Recollections from first years of life may be reliable

The study proved that children as young as two can encode and retain memories. Photo / Thinkstock
The study proved that children as young as two can encode and retain memories. Photo / Thinkstock

While most adults cannot remember anything from their very early years, a New Zealand study suggests that exposing very young children to vivid and unusual situations will aid recall in later life.

The work, by three researchers from Otago University's psychology department, sought to test the idea of childhood amnesia, which says adults cannot remember events from before they were 3 or 4.

Two researchers visited 50 Dunedin children in 1999 and asked them to play with an unusual toy. They visited the same group again in 2005 to see if they could remember the first visit.

About a fifth could, including two children who were under 3 years old, said the study's lead author, Fiona Jack.

The findings buck the trend of most previous Western studies, which place the earliest recollections at about 3 years of age.

Dr Jack said other studies had tested recall of significant events, such as medical operations, which could have been influenced by family stories or photos.

"We found that over the long term, not many of the children did remember it, but of those who did, some were as young as 2. The youngest was 27 months at the time it occurred.

"Basically, I think the main contribution of our study is that it's the first objective evidence that children as young as 2 can encode memories of the experiences they have, and retain them over long periods of development."

Dr Jack said the study was the first of its kind to use a lab-based event to test memory recall, and the subjects would have had little or no reminders of the toy during the six-year interval.

The memory of 80-year-old Betty Ruffell backs up the theory - she claims to vividly recall experiences from her very early childhood.

Ms Ruffell welcomes the findings because she can vividly remember the fancy cot and wooden highchair she used when a toddler.

"I can remember sitting in a highchair, and I can remember exactly what the highchair was like. I can remember eating porridge in it. I can remember lying in my cot, and it had a net over the top so I could climb out, and it had pictures on the panel.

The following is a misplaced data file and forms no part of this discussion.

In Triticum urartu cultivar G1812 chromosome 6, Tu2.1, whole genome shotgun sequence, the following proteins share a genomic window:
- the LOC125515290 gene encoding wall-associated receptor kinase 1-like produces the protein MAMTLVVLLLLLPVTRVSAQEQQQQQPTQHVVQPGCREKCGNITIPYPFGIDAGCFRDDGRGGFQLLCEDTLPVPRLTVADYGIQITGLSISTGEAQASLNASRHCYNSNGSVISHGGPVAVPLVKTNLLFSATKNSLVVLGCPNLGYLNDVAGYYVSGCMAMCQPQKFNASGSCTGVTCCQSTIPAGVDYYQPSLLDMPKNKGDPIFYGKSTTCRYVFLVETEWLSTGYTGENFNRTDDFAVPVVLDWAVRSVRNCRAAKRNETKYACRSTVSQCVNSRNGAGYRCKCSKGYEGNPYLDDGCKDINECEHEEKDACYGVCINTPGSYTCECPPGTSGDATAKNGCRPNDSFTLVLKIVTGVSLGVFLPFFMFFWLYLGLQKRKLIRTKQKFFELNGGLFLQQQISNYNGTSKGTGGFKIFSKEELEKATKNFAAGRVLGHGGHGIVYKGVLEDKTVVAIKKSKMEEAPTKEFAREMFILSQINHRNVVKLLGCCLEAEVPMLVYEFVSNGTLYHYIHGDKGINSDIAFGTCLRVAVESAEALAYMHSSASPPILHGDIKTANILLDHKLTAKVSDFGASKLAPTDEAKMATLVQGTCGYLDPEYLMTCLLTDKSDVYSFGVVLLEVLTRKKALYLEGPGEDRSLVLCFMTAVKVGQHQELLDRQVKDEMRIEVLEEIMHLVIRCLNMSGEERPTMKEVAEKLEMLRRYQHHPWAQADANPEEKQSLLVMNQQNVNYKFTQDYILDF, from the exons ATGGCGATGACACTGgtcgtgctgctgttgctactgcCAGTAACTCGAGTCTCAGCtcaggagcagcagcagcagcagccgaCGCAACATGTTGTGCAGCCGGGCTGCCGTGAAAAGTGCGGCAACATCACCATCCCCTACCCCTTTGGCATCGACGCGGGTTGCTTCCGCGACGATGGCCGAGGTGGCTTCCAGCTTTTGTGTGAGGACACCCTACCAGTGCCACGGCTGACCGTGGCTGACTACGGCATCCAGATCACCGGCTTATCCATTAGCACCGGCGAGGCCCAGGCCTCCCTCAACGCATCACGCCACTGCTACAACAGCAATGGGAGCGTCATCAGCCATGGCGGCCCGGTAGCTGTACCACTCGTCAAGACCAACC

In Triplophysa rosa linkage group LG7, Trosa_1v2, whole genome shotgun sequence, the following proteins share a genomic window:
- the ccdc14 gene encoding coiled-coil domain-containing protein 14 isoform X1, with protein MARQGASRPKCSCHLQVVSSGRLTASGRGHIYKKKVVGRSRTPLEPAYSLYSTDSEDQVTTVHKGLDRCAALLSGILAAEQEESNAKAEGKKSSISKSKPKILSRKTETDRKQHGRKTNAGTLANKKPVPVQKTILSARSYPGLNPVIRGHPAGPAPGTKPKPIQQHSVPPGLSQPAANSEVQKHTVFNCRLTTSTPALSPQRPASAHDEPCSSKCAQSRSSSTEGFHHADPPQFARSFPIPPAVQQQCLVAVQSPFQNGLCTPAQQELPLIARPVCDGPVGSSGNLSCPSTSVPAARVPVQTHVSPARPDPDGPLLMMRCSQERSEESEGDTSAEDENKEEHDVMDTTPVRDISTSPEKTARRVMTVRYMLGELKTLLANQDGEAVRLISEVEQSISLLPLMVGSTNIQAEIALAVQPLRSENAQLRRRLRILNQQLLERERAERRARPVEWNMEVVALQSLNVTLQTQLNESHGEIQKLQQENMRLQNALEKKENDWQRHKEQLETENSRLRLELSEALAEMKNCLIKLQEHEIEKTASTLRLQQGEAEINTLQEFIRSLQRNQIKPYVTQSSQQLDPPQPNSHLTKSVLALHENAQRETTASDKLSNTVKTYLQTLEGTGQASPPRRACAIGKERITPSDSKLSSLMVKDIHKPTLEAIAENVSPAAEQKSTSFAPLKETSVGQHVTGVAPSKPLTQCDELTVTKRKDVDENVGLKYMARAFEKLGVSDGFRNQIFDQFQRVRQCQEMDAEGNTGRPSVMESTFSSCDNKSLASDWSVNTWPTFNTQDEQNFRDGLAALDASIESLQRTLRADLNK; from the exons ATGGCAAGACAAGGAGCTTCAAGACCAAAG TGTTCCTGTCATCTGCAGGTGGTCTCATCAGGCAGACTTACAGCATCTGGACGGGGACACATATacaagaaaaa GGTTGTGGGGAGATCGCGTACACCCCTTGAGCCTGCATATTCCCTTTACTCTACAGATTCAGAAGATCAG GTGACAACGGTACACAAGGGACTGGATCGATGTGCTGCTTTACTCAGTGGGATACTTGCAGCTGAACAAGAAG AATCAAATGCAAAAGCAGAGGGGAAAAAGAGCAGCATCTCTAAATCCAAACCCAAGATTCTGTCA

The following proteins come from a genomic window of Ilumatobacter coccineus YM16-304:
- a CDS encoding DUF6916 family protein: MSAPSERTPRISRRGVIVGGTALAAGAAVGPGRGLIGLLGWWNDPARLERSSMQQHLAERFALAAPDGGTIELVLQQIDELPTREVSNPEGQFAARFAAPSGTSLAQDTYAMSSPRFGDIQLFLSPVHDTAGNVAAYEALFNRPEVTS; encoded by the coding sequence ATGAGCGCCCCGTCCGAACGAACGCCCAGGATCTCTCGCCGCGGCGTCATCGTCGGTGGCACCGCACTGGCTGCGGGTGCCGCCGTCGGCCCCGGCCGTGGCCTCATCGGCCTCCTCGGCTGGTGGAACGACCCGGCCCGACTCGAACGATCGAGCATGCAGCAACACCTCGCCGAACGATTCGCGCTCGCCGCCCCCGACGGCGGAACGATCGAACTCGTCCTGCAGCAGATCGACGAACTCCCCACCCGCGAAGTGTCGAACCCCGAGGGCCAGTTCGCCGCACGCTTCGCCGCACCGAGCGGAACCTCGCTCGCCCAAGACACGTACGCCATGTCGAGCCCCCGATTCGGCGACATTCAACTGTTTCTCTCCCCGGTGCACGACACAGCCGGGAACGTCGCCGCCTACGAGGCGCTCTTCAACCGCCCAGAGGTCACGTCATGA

"I can also remember playing in a great big pram going to the village green to see the hunt meet. I would have been around about 2 then as well."

Although she can clearly recall many events until her 18th birthday, memories of the rest of her life have been reduced to a few select events.

"Of course as you get older and older, you can't remember yesterday."

Dr Jack said the results, published in the United States journal Child Development, could have implications for clinical or legal settings.

"What our research shows is basically that if an individual claims to remember an event at [age 2], it's possible that is a genuine and accurate memory they are recalling."

TOP TIPS FOR REMEMBERING

Researcher Dr Fiona Jack says the mind is like a muscle which must be used to keep it strong. And the more you use it, the longer you will retain memories. She suggests:

* Talking about an event soon after it happens.

* Having parent-child conversations to strengthen early memories.

* Reminiscing about the event on a regular basis.

* Using cues such as smells or photos to spark memories.

- NZ Herald

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